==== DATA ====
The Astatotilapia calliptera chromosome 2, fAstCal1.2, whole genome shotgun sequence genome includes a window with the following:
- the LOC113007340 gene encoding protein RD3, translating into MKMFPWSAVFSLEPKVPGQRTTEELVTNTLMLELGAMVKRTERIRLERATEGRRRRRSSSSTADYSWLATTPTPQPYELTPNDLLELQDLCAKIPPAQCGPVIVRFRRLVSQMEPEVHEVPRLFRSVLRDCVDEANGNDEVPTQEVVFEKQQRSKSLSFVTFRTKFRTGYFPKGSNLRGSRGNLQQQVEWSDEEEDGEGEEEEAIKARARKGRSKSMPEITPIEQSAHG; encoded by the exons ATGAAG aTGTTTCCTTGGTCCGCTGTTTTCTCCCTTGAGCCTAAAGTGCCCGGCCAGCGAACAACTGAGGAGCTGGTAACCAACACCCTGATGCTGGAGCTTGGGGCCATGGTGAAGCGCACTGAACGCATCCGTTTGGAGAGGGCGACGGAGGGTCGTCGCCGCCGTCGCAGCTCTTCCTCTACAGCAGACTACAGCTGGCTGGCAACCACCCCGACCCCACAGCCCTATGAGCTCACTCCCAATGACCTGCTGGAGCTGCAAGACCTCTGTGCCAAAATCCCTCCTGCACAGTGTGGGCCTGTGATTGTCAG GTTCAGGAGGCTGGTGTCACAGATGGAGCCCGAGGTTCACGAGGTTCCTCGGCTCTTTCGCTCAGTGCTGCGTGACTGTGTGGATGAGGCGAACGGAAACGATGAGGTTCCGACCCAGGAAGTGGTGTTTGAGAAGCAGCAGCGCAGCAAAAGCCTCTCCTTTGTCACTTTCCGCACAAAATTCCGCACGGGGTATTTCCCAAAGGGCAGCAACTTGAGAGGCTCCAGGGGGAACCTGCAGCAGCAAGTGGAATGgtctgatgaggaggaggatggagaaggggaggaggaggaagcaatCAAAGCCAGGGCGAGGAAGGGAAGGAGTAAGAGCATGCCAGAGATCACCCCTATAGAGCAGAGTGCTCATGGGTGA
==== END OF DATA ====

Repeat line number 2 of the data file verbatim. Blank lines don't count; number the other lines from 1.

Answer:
- the LOC113007340 gene encoding protein RD3, translating into MKMFPWSAVFSLEPKVPGQRTTEELVTNTLMLELGAMVKRTERIRLERATEGRRRRRSSSSTADYSWLATTPTPQPYELTPNDLLELQDLCAKIPPAQCGPVIVRFRRLVSQMEPEVHEVPRLFRSVLRDCVDEANGNDEVPTQEVVFEKQQRSKSLSFVTFRTKFRTGYFPKGSNLRGSRGNLQQQVEWSDEEEDGEGEEEEAIKARARKGRSKSMPEITPIEQSAHG; encoded by the exons ATGAAG aTGTTTCCTTGGTCCGCTGTTTTCTCCCTTGAGCCTAAAGTGCCCGGCCAGCGAACAACTGAGGAGCTGGTAACCAACACCCTGATGCTGGAGCTTGGGGCCATGGTGAAGCGCACTGAACGCATCCGTTTGGAGAGGGCGACGGAGGGTCGTCGCCGCCGTCGCAGCTCTTCCTCTACAGCAGACTACAGCTGGCTGGCAACCACCCCGACCCCACAGCCCTATGAGCTCACTCCCAATGACCTGCTGGAGCTGCAAGACCTCTGTGCCAAAATCCCTCCTGCACAGTGTGGGCCTGTGATTGTCAG GTTCAGGAGGCTGGTGTCACAGATGGAGCCCGAGGTTCACGAGGTTCCTCGGCTCTTTCGCTCAGTGCTGCGTGACTGTGTGGATGAGGCGAACGGAAACGATGAGGTTCCGACCCAGGAAGTGGTGTTTGAGAAGCAGCAGCGCAGCAAAAGCCTCTCCTTTGTCACTTTCCGCACAAAATTCCGCACGGGGTATTTCCCAAAGGGCAGCAACTTGAGAGGCTCCAGGGGGAACCTGCAGCAGCAAGTGGAATGgtctgatgaggaggaggatggagaaggggaggaggaggaagcaatCAAAGCCAGGGCGAGGAAGGGAAGGAGTAAGAGCATGCCAGAGATCACCCCTATAGAGCAGAGTGCTCATGGGTGA